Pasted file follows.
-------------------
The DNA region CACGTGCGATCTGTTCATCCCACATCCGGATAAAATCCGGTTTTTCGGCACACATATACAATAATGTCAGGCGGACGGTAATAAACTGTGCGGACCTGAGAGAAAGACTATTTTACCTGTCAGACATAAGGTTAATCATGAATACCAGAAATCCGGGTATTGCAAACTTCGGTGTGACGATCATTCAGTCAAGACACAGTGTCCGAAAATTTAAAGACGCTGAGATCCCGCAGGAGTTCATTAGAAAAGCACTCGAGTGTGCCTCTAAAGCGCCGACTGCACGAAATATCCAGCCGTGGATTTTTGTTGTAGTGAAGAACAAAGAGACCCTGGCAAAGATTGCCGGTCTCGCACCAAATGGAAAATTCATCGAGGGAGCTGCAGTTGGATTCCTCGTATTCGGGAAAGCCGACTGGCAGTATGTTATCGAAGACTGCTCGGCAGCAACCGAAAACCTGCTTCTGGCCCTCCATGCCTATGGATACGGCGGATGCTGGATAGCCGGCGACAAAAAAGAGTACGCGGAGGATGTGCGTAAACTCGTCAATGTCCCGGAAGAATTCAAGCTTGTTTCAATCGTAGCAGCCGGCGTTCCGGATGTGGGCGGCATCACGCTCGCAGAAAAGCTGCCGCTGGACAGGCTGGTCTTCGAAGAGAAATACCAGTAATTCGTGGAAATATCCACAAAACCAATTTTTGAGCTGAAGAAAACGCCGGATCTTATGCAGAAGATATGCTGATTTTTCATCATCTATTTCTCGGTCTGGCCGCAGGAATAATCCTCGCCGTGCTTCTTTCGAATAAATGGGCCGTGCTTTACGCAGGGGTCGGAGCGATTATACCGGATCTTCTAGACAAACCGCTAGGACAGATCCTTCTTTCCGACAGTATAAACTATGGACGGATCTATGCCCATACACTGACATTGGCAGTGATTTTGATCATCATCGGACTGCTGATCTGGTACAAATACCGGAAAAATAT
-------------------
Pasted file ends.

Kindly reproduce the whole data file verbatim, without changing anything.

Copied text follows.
The DNA region CACGTGCGATCTGTTCATCCCACATCCGGATAAAATCCGGTTTTTCGGCACACATATACAATAATGTCAGGCGGACGGTAATAAACTGTGCGGACCTGAGAGAAAGACTATTTTACCTGTCAGACATAAGGTTAATCATGAATACCAGAAATCCGGGTATTGCAAACTTCGGTGTGACGATCATTCAGTCAAGACACAGTGTCCGAAAATTTAAAGACGCTGAGATCCCGCAGGAGTTCATTAGAAAAGCACTCGAGTGTGCCTCTAAAGCGCCGACTGCACGAAATATCCAGCCGTGGATTTTTGTTGTAGTGAAGAACAAAGAGACCCTGGCAAAGATTGCCGGTCTCGCACCAAATGGAAAATTCATCGAGGGAGCTGCAGTTGGATTCCTCGTATTCGGGAAAGCCGACTGGCAGTATGTTATCGAAGACTGCTCGGCAGCAACCGAAAACCTGCTTCTGGCCCTCCATGCCTATGGATACGGCGGATGCTGGATAGCCGGCGACAAAAAAGAGTACGCGGAGGATGTGCGTAAACTCGTCAATGTCCCGGAAGAATTCAAGCTTGTTTCAATCGTAGCAGCCGGCGTTCCGGATGTGGGCGGCATCACGCTCGCAGAAAAGCTGCCGCTGGACAGGCTGGTCTTCGAAGAGAAATACCAGTAATTCGTGGAAATATCCACAAAACCAATTTTTGAGCTGAAGAAAACGCCGGATCTTATGCAGAAGATATGCTGATTTTTCATCATCTATTTCTCGGTCTGGCCGCAGGAATAATCCTCGCCGTGCTTCTTTCGAATAAATGGGCCGTGCTTTACGCAGGGGTCGGAGCGATTATACCGGATCTTCTAGACAAACCGCTAGGACAGATCCTTCTTTCCGACAGTATAAACTATGGACGGATCTATGCCCATACACTGACATTGGCAGTGATTTTGATCATCATCGGACTGCTGATCTGGTACAAATACCGGAAAAATAT